United Church Homes’ Trinity Community Helps Neighbors and Deployed Troops Mask Up
When federal and state officials encouraged and later mandated the use of cloth face masks to slow the spread of COVID-19, residents and staff at Trinity Community at Miami Township — a United Church Homes community in Dayton, Ohio — got to work.
Within a few days, the independent living community’s marketing director, Molly Blumer, sewed fabric masks for its 35 staff members. In addition the nearby Dayton Sewing Collaborative donated 100 cloth masks to protect residents of the community.
“I wanted my colleagues to feel comfortable coming to work,” Blumer said, adding that she leaned on the sewing skills she developed in 4-H as an adolescent.
Meanwhile, residents Farralee Baldwin, Faith Wagner and Mary Huesman were dusting off their sewing machines, knitting needles and crochet hooks. Baldwin is the recipient of United Church Homes’ 2020 Spirit Award from Trinity at Miami Township for her faithful volunteerism.
Baldwin, an avid seamstress, and her daughter, Joni Baldwin, who secured the necessary supplies, both sewed additional masks for those who needed them. When asked why she decided to sew so many masks, Baldwin responded, “I just think everyone needs to do things to help their fellow man.”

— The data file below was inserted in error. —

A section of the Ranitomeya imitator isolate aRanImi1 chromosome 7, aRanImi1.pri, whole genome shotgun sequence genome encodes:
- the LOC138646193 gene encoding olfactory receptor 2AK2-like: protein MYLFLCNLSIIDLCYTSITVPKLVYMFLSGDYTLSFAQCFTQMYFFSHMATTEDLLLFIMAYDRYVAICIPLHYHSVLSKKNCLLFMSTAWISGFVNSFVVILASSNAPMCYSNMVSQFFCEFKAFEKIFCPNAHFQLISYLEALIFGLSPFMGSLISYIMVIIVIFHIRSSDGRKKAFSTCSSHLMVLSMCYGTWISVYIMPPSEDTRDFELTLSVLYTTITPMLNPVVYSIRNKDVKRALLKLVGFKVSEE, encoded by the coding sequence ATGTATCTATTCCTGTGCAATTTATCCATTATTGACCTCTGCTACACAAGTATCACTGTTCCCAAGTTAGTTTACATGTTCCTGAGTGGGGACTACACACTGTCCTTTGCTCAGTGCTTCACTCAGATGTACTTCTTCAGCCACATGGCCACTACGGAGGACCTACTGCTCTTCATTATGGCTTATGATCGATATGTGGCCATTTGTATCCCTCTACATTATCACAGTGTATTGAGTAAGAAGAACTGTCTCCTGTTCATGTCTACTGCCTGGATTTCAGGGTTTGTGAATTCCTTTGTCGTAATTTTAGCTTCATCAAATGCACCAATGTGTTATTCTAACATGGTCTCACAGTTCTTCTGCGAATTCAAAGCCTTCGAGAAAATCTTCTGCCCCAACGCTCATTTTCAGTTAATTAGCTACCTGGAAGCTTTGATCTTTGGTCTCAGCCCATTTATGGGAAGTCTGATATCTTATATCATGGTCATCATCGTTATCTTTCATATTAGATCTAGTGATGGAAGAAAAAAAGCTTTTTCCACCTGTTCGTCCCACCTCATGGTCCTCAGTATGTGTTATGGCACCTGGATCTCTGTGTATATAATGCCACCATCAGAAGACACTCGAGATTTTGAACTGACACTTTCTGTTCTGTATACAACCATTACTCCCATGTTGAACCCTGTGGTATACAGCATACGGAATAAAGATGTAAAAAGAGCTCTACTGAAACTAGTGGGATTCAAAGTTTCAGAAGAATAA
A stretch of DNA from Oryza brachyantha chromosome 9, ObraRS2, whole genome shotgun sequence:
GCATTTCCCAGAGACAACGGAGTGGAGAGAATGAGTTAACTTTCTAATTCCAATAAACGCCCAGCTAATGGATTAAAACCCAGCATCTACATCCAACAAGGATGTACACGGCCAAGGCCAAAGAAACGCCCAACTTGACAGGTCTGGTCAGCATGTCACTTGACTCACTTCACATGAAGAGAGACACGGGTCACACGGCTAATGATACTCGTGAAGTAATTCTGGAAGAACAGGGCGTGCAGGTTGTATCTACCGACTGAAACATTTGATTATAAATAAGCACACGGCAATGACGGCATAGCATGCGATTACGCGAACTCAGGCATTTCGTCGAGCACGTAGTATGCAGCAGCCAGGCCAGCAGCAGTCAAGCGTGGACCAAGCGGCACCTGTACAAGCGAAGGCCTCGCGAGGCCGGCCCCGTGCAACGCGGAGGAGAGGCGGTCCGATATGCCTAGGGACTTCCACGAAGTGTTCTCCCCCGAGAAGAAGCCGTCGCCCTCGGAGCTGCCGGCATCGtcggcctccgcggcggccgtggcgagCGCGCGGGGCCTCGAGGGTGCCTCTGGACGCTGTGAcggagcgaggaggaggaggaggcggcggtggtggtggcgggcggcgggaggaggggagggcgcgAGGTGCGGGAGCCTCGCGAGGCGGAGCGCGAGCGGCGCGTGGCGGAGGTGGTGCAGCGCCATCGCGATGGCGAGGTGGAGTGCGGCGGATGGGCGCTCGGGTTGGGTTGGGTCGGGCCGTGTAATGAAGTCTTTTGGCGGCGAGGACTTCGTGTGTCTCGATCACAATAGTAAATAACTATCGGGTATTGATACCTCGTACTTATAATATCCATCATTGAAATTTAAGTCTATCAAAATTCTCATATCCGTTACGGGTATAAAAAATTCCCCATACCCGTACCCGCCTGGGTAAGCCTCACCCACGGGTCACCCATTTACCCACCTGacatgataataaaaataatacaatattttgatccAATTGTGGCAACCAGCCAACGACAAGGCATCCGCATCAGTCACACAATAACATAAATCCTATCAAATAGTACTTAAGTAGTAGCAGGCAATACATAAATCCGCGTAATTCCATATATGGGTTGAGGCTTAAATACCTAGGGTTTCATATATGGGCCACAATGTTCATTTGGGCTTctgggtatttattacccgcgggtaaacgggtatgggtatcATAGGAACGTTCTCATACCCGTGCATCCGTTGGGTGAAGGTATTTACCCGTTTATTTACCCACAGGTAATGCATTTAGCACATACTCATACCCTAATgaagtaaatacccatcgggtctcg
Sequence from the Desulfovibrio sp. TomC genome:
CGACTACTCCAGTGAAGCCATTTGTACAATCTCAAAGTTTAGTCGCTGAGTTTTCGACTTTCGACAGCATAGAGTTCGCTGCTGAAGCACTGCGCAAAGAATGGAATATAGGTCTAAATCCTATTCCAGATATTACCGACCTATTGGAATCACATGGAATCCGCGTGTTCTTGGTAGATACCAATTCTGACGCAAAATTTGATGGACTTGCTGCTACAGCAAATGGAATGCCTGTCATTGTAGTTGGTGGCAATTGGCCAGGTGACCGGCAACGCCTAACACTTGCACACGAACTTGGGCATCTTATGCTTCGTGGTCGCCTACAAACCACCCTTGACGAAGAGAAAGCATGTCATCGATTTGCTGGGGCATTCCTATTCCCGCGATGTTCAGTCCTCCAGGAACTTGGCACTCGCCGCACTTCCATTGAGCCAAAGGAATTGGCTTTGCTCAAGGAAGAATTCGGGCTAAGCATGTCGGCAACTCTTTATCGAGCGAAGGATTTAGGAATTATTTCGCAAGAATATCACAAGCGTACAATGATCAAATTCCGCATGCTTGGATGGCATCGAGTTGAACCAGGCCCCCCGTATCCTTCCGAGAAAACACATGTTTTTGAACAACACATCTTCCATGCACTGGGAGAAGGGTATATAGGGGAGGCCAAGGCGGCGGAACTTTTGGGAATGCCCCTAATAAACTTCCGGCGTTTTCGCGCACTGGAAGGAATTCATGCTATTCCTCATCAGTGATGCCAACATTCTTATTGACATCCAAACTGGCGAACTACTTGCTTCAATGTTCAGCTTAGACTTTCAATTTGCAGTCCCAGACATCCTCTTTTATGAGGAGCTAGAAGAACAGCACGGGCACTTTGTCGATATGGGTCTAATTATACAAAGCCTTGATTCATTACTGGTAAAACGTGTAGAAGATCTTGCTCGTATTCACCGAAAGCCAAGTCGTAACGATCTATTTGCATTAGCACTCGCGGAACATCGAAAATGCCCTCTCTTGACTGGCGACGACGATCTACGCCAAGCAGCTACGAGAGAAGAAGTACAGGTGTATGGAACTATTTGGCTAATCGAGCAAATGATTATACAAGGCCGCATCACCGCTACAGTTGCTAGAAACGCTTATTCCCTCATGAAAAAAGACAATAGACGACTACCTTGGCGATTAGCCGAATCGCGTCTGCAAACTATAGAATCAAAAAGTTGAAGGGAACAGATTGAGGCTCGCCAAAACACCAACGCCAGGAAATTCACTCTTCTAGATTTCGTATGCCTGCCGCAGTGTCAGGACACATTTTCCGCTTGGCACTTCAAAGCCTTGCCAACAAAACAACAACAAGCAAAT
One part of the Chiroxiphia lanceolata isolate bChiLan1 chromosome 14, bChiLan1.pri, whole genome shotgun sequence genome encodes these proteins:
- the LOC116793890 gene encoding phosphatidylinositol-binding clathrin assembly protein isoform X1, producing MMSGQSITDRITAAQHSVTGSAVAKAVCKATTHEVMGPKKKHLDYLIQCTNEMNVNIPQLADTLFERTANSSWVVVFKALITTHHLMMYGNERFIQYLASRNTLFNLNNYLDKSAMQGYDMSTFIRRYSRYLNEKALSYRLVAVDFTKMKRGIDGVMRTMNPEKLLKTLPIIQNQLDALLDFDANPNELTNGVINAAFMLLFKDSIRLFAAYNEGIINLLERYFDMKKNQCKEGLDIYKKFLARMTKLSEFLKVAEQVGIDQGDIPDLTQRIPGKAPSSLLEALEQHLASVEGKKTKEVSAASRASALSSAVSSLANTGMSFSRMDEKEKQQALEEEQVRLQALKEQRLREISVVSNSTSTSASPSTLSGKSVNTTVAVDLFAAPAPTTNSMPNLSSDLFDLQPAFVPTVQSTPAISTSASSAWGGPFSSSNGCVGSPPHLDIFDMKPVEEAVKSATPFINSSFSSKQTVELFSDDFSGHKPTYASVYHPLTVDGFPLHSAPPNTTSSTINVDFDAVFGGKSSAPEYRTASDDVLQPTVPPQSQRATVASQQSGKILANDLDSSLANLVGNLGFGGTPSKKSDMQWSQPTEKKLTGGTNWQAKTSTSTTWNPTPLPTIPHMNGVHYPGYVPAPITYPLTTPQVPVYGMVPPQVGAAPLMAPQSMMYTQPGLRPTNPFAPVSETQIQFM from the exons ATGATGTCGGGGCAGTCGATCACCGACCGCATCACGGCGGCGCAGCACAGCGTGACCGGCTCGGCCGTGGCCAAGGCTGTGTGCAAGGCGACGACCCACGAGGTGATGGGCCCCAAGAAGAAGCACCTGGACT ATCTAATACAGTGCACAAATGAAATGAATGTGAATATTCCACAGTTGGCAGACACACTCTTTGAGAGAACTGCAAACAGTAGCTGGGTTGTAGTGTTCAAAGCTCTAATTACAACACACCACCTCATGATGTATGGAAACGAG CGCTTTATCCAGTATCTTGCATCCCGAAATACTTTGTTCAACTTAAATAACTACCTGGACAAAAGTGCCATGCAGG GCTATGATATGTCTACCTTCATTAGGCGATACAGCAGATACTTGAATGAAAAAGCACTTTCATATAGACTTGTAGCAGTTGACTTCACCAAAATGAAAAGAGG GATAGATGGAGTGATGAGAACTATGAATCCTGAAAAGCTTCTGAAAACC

Based on feedback, they tweaked the initial design, and Wagner and Huesman set out to make yarn ear protectors, which are used instead of elastic to secure the mask to the head — elastic that may pull on the ears. This was especially important for the comfort of people who use hearing aids.
After all Trinity residents and staff were covered, the volunteers turned their sights on helping deployed U.S. troops. Resident program manager Stella Goodyk, who has a relative serving in the Middle East, learned members of the military needed cloth masks in specific colors. So far, the team of seamstresses at Trinity at Miami Township have made and shipped 90 masks to overseas troops.
The mask recipients deployed from a unit in Akron, Ohio, HHC1-145. The soliders “liked our masks better than others because they didn’t cover their whole face, so they were much cooler,” said Vanessa Asbury of Carlisle, Ohio, Goodyk’s niece. “They need anything they can get to keep them cool in the desert!”
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